Highlighted pages

Welcome to my website!
My site has no commercial purpose. Items displayed are NOT FOR SALE.

Navigate the
Pocket Computers
Section :

  • Home page/Log

  • My collection

  • My wanted list

  • A short history

  • Site FAQ

  • Credits

  • Links


  • Back to "computers"


  • Back to Caz' home

    Please read my FAQ before contacting me.

  • What's new in my pocket computers pages?

    Friday, October 15th : Ricoh RDC i-700 received
    Device securised this morning! No page for it yet; will be one some day.

    Wednesday, September 15th : Sharp MI-10 added
    Created a page for the Sharp MI-10 i've received.

    Friday, July 23rd : new homepage, new machines listed
    My collection reached 49 units yesterday as i've received 2 new watches. Added them to the list (no pages yet) and changed the homepage to a weblog format.

    This feature will soon be available

    Sony Magic Link PIC-1000
    I'm sorry, but I will not reply to user manual requests or to dealer location inquiries anymore.

    Please read my FAQ page that might help you if you have any of these questions in mind.
    Feel free to contact me for any other question or comment regarding this machine!

    The PIC-1000 "Personal Intelligent Communicator"

    Special features :
    - Magic Cap OS
    - Very high quality!
    Weak points :
    - It's huge!

    Related machines in my collection :
    First generation PDAs :
    Apple Newton Message Pad 110
    HP OMNIGO 100
    Casio Z-7000 ZOOMER
    Kyocera Refalo KX1601
    Handheld generation PDAs :
    Casio EM-500
    Casio PV-200
    Communicator PDAs :
    Nokia 9110 Communicator
    Sharp MCG-1 Communicator

    A Casio device with a Magic Cap inspiration :
    Casio NX-6000 PLANEO

    Years before Sony "entered" the PDA market with the Clié family of products, they released the Magic Link devices as an Apple Newton competitor.
    The feeling, back then, was that the PDA market would soon explode, and a war for the best PDA OS was engaged. Apple had Newton OS, microsoft introduced the obscure "Windows for pen computing" and a company named "General Magic" created Magic Cap.
    This is this Magic Cap OS that was chosen to power the Magic Link units from Sony.
    The unit in itself is an impressive piece of equipment : complete with a large set of connectors, it was mainly design as a mobile communicator, to which an optionnal cellphone module could be attached.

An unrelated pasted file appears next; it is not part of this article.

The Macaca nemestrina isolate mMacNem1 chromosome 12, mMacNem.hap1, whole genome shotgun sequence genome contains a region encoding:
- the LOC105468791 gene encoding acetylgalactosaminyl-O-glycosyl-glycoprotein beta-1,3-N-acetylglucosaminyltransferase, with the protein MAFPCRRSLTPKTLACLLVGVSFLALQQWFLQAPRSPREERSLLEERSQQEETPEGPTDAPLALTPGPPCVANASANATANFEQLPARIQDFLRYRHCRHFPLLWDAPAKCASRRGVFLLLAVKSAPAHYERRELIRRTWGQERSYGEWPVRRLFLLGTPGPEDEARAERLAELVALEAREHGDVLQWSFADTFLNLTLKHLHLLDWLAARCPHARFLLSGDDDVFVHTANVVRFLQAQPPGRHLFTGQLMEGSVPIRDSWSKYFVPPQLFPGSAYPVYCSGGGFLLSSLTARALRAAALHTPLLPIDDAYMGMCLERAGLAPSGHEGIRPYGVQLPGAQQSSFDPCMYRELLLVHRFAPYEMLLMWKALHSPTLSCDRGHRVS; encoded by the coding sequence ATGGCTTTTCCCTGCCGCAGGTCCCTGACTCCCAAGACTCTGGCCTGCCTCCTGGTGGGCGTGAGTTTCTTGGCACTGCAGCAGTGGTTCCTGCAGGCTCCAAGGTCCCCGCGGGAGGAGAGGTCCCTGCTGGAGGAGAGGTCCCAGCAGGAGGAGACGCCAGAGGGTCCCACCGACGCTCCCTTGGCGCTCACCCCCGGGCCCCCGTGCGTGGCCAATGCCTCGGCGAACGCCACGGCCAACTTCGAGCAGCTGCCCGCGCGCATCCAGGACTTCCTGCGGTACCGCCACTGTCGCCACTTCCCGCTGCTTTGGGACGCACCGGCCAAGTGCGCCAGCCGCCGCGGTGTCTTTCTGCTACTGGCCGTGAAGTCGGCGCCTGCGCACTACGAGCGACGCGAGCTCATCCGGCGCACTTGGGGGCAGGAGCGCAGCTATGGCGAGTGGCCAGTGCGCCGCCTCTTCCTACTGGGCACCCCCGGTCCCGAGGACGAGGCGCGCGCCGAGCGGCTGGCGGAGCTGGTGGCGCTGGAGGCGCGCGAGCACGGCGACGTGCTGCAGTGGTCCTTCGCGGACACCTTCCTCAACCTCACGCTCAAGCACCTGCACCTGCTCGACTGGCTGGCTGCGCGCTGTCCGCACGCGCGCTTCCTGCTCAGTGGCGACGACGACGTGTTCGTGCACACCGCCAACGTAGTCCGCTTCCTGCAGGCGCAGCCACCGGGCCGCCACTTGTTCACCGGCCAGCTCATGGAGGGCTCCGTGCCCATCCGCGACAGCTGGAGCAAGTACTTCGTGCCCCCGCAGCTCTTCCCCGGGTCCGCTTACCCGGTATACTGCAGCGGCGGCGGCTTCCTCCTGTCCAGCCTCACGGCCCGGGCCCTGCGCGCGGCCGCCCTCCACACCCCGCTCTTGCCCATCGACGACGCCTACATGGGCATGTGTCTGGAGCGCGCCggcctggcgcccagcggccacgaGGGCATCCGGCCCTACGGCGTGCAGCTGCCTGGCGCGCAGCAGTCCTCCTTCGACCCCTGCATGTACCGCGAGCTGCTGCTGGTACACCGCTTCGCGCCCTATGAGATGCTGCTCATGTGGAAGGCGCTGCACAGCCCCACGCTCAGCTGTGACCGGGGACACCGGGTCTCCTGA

With the wide 16 grey screen running the "massively graphical" Magic Cap OS, using the Magic Link is a real pleasure.
    Using the built in telephone port, the device can turn into a handfree telephone, which, if not very useful in most cases, is still a cool gadget!
    Now, although the OS is fast enough, very easy to use, and ready for network operations, the unit is now too dated to be exactly useful. First of all, the screen itself is bigger than a Palm (or Clié) device! Then of course; the device is ever bigger, although not too heavy. Then again, the virtual keyboard, appearing as the only text input system, cannot compete with a Graffiti system.
    The machine still remains a brilliant creation, and owes a lot to the Magic Cap OS!

    Processor : 16Mz Motorola Dragon 68349 OS : Magic Link
    RAM : 512 KB ROM : 4 MB
    Graphic display : 480x320 Text display : variable fonts
    Display : 16 grey Input : Stylus/Finger

    Built-in Applications :
    Magic Cap OS, including spreadsheet utility, calculator, notepad, sketchbook, calendar apps, contact list, scheduler, eMail...

    Open to other applications : Through PC-Cards/(Downloads?)
    Ports :
    - One PC-Card port
    - One IR port
    - One telephone port
    - One "telecom" port
    - One "magic port"
    - DC Power supply plug

    Here's an interesting link to a Magic-Cap history. This is how the OS used in the device came into existence, and how it also faded into oblivion quite soon after. The story is told from an insider's view in a diary form, and i quite worth reading. Check it here : http://www.fadell.com/fadellvs2/At_Work/Articles/OEM/O.E.M._Text/o.e.m._text.html